While depression is often thought of as deep sadness, the author debunks the stereotype of people with depressive illness as "passive bundles of misery." There are some people with depression who do fit that description, but depression comes in varying degrees and with different combinations of symptoms (both official and "unofficial"). Many of us who have lived with a depressive have seen that a generalized negativity may be much more prominent than any sadness, and that the negativity is often targeted at us.
A must-read for anyone who knows a loved one has depression, for those who suspect a loved one might have it, and for doctors and other clinicians who would do well to learn how to recognize some of the more subtle forms of depression, which can be just as devastating as the "passive bundle of misery" form of the disorder.
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Most recent customer reviews
5.0 out of 5 stars Anne Sheffield is a lifesaver
I've learnt so much about depression from this book. Coping strategies, what medications are available and how they work, and their side-effects, and most importantly that I'm not... Read more
Published on Feb. 11 2004 by L. KEMP
5.0 out of 5 stars Revised review:Anne's book is so special.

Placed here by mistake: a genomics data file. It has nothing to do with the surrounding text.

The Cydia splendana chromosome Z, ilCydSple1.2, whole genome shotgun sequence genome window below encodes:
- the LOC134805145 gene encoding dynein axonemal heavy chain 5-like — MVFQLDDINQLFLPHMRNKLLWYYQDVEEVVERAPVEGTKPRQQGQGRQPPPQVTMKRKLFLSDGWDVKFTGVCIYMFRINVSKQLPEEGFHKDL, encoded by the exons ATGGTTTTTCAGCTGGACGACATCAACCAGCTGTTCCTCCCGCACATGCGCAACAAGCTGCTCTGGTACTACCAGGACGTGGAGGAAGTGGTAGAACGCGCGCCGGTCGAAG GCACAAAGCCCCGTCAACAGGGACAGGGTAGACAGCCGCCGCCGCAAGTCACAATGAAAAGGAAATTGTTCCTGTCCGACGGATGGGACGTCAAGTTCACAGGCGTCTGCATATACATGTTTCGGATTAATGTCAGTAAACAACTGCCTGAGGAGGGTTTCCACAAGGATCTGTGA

I have been re-reading Anne's book:"How To Survive When They're Depressed",it is wonderful. Read more
Published on Jan. 25 2004 by Marc Bernstein
4.0 out of 5 stars Very helpful in getting me through a difficult time
After living with a depressed partner for 3 years, I was at my wits' end about the lethargy, the crying, the emotional distancing. Read more
Published on Jan. 21 2004 by LMo
2.0 out of 5 stars Dissapointment
I bought this boyfreind for the man I will be marrying; to help him understand his role in my clinical depression. This book is AWFUL. Read more
Published on March 9 2003 by Aimee
2.0 out of 5 stars Leaves alot to be desired!! Nothing to help sons.
This book leaves alot to be desired!! There is little or nothing to help sons or brothers of depressed sisters and mothers!! Read more
Published on Dec 15 2002 by Marc Bernstein
1.0 out of 5 stars A depressed view of depression
The author has an obvious slant for using medication as a quick solution. Supporting the pharmaceutical industry for a life time and giving up sex is not what I call healing. Read more
Published on March 25 2002
5.0 out of 5 stars WOW!
Anne lays out in strightforward terms a plan for how to stand your ground and get the peace of mind for yourself and help for your loved one. Read more
Published on Sept. 23 2001
5.0 out of 5 stars Best of its genre
As the mother of a depressed adult woman, I've read several books in an attempt to understand what SHE is dealing with, and how it is affecting the rest of the family. Read more
Published on July 11 2001
5.0 out of 5 stars How You Can Survive When They're Depressed : Living and Copi
I am presently going through a divorce from a depressive. Anne Sheffield's book has been a godsend for me. Read more
Published on June 26 2001
5.0 out of 5 stars A reader from Arkansas, USA
Great book with a clear insight on how depression not only effects the person who is depressed, but the people who love and care for them also. Read more
Published on May 15 2000